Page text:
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Liguanea Art Festival is Back!


Liguanea Art Festival is Back!

Over the years I have followed, from a distance, the one-day art fair held on the grounds of Liguanea Shopping Plaza in Kingston. This year I had the good fortune of being in Jamaica, when the Liguanea Art Festival was held on June 25th after a five-year hiatus.  The last show was last held in 2017, but due to a number of factors, including the COVID pandemic the art festival was placed on hold till this year.

This iconic one-day art exhibition attracted over 125 applications from mainly Jamaican artist based in the island and abroad.  Of that number, 75 artists were selected to display their works.  Most visual art mediums were displayed including many paintings, ceramics, photographs, digital art, jewellery, leather, and wood craft. Notable exceptions were film, installations, and stone sculptures. The organizers also selected well known artists, as well as emerging artists to display some of their best works.

The Liguanea Art Festival is the largest art event in Jamaica, consequently, draws a huge crowd of collectors, art lovers and onlookers.  Entry is free and the outdoor setting makes it easily accessible to the public.  Not surprisingly, the crowd grew in the afternoon which as times made it difficult to see some booths.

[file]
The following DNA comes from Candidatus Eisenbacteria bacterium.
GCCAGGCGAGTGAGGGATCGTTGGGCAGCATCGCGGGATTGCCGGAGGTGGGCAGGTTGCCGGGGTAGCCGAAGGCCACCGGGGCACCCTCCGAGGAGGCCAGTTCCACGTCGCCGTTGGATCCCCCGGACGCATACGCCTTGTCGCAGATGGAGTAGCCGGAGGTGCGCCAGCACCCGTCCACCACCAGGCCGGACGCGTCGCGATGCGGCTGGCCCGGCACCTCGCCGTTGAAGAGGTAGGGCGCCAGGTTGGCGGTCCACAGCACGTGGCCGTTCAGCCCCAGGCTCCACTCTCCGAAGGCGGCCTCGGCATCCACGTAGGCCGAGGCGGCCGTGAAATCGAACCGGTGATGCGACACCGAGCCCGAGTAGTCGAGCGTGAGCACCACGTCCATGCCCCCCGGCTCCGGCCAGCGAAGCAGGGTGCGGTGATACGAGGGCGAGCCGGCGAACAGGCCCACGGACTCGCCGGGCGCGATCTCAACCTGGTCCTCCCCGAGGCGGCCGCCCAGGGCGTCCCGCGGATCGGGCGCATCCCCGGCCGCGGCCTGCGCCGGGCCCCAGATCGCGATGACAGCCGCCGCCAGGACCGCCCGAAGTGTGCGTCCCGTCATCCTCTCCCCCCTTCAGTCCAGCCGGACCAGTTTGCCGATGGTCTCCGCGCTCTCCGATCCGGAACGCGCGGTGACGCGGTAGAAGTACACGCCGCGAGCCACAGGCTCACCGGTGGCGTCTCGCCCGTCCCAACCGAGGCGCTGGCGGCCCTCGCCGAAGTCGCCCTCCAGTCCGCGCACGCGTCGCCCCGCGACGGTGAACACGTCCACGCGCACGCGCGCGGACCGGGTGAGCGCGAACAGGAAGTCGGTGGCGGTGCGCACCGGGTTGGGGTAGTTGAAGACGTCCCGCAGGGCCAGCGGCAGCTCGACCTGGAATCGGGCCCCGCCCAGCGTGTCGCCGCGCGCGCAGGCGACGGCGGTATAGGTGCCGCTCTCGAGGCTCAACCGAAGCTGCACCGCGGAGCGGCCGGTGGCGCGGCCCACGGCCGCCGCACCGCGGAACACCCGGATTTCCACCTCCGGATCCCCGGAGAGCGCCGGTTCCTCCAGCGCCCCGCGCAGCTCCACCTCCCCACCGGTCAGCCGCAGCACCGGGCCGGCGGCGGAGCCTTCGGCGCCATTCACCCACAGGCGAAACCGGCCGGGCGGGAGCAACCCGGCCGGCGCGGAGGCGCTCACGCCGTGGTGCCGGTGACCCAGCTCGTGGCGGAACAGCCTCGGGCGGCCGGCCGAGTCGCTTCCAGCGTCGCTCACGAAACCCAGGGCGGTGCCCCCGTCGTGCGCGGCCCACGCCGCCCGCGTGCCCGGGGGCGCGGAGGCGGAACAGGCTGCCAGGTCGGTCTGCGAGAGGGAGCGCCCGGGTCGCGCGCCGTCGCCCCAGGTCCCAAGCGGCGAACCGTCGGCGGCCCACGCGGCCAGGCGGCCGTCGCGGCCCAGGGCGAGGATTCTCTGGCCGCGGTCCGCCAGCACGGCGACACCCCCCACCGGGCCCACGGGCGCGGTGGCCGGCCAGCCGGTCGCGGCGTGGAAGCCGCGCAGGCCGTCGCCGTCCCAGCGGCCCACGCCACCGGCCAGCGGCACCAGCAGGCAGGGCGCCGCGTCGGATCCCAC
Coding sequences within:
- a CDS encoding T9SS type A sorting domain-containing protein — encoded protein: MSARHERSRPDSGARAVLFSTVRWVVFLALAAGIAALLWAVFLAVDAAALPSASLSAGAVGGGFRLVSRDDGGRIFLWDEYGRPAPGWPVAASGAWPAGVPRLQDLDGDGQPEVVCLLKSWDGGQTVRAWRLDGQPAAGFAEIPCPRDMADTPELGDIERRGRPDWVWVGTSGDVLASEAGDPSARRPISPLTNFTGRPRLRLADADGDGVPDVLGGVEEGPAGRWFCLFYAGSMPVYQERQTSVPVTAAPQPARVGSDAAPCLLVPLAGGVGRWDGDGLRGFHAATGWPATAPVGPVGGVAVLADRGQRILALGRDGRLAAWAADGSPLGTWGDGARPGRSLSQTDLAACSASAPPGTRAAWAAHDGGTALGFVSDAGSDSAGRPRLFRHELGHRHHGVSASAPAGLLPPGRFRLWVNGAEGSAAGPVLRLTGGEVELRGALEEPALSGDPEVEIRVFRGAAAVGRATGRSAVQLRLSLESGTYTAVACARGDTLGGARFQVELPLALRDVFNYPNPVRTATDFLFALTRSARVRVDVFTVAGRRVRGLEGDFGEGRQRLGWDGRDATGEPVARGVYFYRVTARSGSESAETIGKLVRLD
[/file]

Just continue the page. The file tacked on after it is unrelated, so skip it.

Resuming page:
Founded by June and Tony Wong, the Liguanea Art Festival has a threefold purpose:
-    To promote provide a platform for Caribbean artists to promote and showcase their works.
-    To provide a family friendly cultural experience, with creative activities for children, food and entertainment.
-    To maintain a focus on promoting Caribbean fine art.

This 14th staging of the Liguanea Art Festival was for me revealing.  Despite the heat, many artists seemed happy, even excited at the opportunity to reach a wide audience. While there was a good degree of similarity in many of the paintings on display (landscapes and figurative art), there were also a few notable exceptions, for instance Gina Gray whose display had exclusively abstract artworks. There was also a striking similarity in the colour palette, with a general preference for vibrant shades.  The generational differences were most evident in the photographic displays, with old masters like Franz Marzouca and Jeremy Francis traditional styles, as opposed to a younger generation like Kianne Patrice Hutchinson digital art and Ulrick Lawrence detailed studies.  It was also assuring to see the longevity of some artists, who commitment to their craft and certain business sense, have kept them on the art scene for over thirty years, such as Alphanso Blake, Paul Blackwood and Sinclair Ceramics.  

The organizers and artists who participated in the Liguanea Art Festival deserve a huge round of applause for keeping visual art alive in Jamaica and the Caribbean.  Hope to be there on the next occasion.

By Denise Allen of EJ Gallery
July 2023.